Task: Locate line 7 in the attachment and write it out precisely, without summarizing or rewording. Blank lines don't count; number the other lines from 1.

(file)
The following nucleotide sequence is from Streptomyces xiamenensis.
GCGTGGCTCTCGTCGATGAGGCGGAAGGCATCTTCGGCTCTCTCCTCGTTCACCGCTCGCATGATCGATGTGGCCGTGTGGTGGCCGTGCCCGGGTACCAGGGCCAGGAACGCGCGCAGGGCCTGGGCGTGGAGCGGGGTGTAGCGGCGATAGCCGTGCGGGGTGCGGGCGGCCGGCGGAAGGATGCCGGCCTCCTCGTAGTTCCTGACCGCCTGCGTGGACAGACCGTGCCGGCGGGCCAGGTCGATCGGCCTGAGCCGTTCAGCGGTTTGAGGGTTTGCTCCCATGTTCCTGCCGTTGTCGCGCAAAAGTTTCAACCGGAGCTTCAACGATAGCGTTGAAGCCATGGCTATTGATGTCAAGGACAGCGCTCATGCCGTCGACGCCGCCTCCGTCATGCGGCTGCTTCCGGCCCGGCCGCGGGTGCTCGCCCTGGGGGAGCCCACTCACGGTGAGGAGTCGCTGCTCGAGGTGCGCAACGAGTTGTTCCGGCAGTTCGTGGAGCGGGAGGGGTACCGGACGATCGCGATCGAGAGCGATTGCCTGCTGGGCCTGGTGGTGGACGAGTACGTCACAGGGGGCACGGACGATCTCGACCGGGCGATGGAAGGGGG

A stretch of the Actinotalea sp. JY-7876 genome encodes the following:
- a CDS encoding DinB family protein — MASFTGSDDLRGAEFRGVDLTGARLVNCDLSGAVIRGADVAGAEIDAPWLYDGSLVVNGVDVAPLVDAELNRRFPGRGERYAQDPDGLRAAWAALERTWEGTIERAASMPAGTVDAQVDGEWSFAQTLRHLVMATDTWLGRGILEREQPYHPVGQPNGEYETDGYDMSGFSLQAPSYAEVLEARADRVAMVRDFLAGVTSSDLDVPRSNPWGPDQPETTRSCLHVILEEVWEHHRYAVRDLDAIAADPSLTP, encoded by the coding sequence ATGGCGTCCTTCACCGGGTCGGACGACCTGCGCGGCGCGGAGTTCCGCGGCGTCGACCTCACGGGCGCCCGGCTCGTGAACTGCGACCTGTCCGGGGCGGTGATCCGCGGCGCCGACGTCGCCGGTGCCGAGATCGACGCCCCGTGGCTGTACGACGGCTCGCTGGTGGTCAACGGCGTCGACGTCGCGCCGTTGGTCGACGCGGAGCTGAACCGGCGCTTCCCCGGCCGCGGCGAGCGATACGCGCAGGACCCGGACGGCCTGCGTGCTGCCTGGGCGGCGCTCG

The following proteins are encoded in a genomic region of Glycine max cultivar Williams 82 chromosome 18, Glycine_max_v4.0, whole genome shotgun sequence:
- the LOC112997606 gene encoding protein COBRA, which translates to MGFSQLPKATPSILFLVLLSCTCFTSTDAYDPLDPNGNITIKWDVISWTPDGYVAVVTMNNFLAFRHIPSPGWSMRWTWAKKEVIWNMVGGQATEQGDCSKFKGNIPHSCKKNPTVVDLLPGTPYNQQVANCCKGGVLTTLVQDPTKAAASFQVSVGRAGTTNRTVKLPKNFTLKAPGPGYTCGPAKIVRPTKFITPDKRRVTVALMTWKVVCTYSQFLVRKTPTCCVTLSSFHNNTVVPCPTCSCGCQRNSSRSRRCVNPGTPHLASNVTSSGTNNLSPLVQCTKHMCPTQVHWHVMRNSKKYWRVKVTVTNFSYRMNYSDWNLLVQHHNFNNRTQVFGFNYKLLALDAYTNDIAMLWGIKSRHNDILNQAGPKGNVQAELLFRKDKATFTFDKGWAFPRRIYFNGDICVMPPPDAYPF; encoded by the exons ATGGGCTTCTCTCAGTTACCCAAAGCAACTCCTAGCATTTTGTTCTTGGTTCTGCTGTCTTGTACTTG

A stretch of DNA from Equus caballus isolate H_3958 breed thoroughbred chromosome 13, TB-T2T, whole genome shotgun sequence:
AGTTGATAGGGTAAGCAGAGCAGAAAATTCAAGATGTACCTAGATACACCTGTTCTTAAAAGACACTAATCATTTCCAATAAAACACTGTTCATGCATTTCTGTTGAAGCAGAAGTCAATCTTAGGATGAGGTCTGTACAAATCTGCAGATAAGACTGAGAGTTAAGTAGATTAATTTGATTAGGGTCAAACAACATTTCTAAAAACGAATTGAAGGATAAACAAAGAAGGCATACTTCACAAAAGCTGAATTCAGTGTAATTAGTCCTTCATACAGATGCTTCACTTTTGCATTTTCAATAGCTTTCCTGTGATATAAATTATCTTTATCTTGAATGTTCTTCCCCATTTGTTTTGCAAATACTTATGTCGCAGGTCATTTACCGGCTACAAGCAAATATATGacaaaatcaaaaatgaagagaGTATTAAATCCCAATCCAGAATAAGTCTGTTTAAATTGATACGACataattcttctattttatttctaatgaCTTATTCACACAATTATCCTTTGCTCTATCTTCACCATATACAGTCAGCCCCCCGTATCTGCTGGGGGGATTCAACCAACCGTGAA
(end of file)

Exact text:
A stretch of DNA from Equus caballus isolate H_3958 breed thoroughbred chromosome 13, TB-T2T, whole genome shotgun sequence: